Jan 162018
 

There’s an update to the Jason’s Deli breach noted previously on this site.   As of January 11, the firm posted on its site:

On December 22, 2017, Jason’s Deli was notified by payment processors that credit card security personnel had informed it that a large quantity of payment card information had appeared for sale on the “dark web,” and that an analysis of the data indicated that at least a portion of the data may have come from various Jason’s Deli locations. Jason’s Deli’s management immediately activated our response plan, including engagement of a leading threat response team, involvement of other forensic experts, and cooperation with law enforcement. We released a preliminary public statement on December 28, 2017 describing the situation and our initial response.

From our initial investigation findings, criminals deployed RAM-scraping malware on a number of our point-of-sales (POS) terminals at various corporate-owned Jason’s Deli restaurants (see below for a list) starting on June 8, 2017. During the course of the investigation, our response team contained the security breach and has also disabled the malware in all of the locations where it was discovered.

What Information Was Involved?

Based on the facts known to Jason’s Deli at this time, we believe that the criminals used the malware to obtain payment card information off of the POS terminals beginning on June 8, 2017. Our investigation has determined that approximately 2 million unique payment card numbers may have been impacted. Specifically, the payment card information obtained was full track data from a payment card’s magnetic stripe. While this information varies from card issuer to card issuer, full track data can include the following: cardholder name, credit or debit card number, expiration date, cardholder verification value, and service code. However, it should be noted that the cardholder verification value that may have been compromised is not the same as the three-digit value printed on the back of certain payment cards (e.g., Discover, MasterCard, and Visa) or the four-digit value printed on the front of other payment cards (e.g., American Express). In addition, the track data does not include personal identification numbers (“PINs”) associated with debit cards.

What Are We Doing?

Since the breach was discovered, Jason’s Deli has worked closely with third-party forensics and cyber security firms, as well as federal law enforcement, to investigate and contain the breach.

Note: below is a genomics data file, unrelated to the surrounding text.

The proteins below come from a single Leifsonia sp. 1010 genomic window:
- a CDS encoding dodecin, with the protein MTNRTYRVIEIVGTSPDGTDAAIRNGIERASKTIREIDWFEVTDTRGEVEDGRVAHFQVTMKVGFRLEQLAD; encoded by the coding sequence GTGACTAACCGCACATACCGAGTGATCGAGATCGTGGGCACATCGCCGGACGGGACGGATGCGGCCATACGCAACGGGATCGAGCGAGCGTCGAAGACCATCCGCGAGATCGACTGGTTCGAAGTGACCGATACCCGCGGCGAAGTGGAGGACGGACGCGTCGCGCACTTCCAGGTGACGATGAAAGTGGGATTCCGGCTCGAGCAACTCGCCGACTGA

You can read the full notice here. A listing of potentially affected Jason’s Deli locations appears under their notice on that page.

Thanks to @fanCRTCProfling for calling this to my attention.

Jan 162018
 

Reuters reports:

Jan. 10 – China’s cyber watchdog has scolded Ant Financial, Alibaba’s payment affiliate, for compromising user privacy after many users of its Alipay service were automatically enrolled in its credit scoring system.

The Cyberspace Administration of China (CAC) said in a statement it had summoned Ant Financial representatives to a meeting last Saturday and told them they had failed to meet the country’s personal information security standards.

Read more on Reuters.

Jan 162018
 

Brandon Hill reports:

Yesterday, we reported that OnePlus had a potential serious security breach on its hands following reports from dozens of customers that they had experienced fraudulent activity on their credit cards after purchasing phones from the company’s website. Security firm Fidus researched the issue and found that a small vulnerability in OnePlus’ credit payment processing platform on the website could be ripe for attack.

Read more on HotHardware

Jan 162018
 

Joe Pinkstone reports:

SinVR, a virtual reality porn app with 20,000 members, had a huge security flaw that exposed the personal details of its members to potential hackers.

SinVR is a app that allows people to explore different sexual scenarios and interact with various characters in the virtual world.

London-based cybersecurity firm Digital Interruption found a hidden ‘backdoor’ in the software which gave outsiders access to the user names and emails of the members.

Of note, the security firm attempted to responsibly disclose to SinVR, but reportedly received no reply, leading them to go public with their findings.

Digital Interruptions tracked down usernames, emails and even PayPal details of customers.

Once SinVR (finally?) became aware of the problem, it seems to have been addressed fairly quickly.

Read more on Daily Mail.

h/t,

Jan 152018
 

Cue Peter, Paul, and Mary singing, “When will they ever learn? Oh, when will they ever learn? Oh, when will they ever learn?”

The best place to store your private keys of your production environment is probably NOT a public Amazon AWS S3 bucket. This is a top 500 “Cybersecurity” company btw. 🙂